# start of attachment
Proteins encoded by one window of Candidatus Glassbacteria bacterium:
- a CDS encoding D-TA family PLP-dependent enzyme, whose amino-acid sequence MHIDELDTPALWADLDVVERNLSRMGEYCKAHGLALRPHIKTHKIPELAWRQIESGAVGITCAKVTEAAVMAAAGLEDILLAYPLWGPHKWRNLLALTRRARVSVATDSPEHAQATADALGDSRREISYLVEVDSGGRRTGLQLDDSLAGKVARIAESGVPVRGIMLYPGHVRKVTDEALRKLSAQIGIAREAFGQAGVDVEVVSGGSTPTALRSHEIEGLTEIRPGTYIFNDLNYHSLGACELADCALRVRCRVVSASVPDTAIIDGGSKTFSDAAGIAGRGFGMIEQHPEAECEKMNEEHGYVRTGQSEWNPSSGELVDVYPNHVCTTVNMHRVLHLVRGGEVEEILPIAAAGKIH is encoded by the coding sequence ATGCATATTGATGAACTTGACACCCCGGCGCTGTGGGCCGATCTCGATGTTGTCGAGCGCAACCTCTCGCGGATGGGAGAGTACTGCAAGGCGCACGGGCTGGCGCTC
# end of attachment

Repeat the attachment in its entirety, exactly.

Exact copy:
Proteins encoded by one window of Candidatus Glassbacteria bacterium:
- a CDS encoding D-TA family PLP-dependent enzyme, whose amino-acid sequence MHIDELDTPALWADLDVVERNLSRMGEYCKAHGLALRPHIKTHKIPELAWRQIESGAVGITCAKVTEAAVMAAAGLEDILLAYPLWGPHKWRNLLALTRRARVSVATDSPEHAQATADALGDSRREISYLVEVDSGGRRTGLQLDDSLAGKVARIAESGVPVRGIMLYPGHVRKVTDEALRKLSAQIGIAREAFGQAGVDVEVVSGGSTPTALRSHEIEGLTEIRPGTYIFNDLNYHSLGACELADCALRVRCRVVSASVPDTAIIDGGSKTFSDAAGIAGRGFGMIEQHPEAECEKMNEEHGYVRTGQSEWNPSSGELVDVYPNHVCTTVNMHRVLHLVRGGEVEEILPIAAAGKIH is encoded by the coding sequence ATGCATATTGATGAACTTGACACCCCGGCGCTGTGGGCCGATCTCGATGTTGTCGAGCGCAACCTCTCGCGGATGGGAGAGTACTGCAAGGCGCACGGGCTGGCGCTC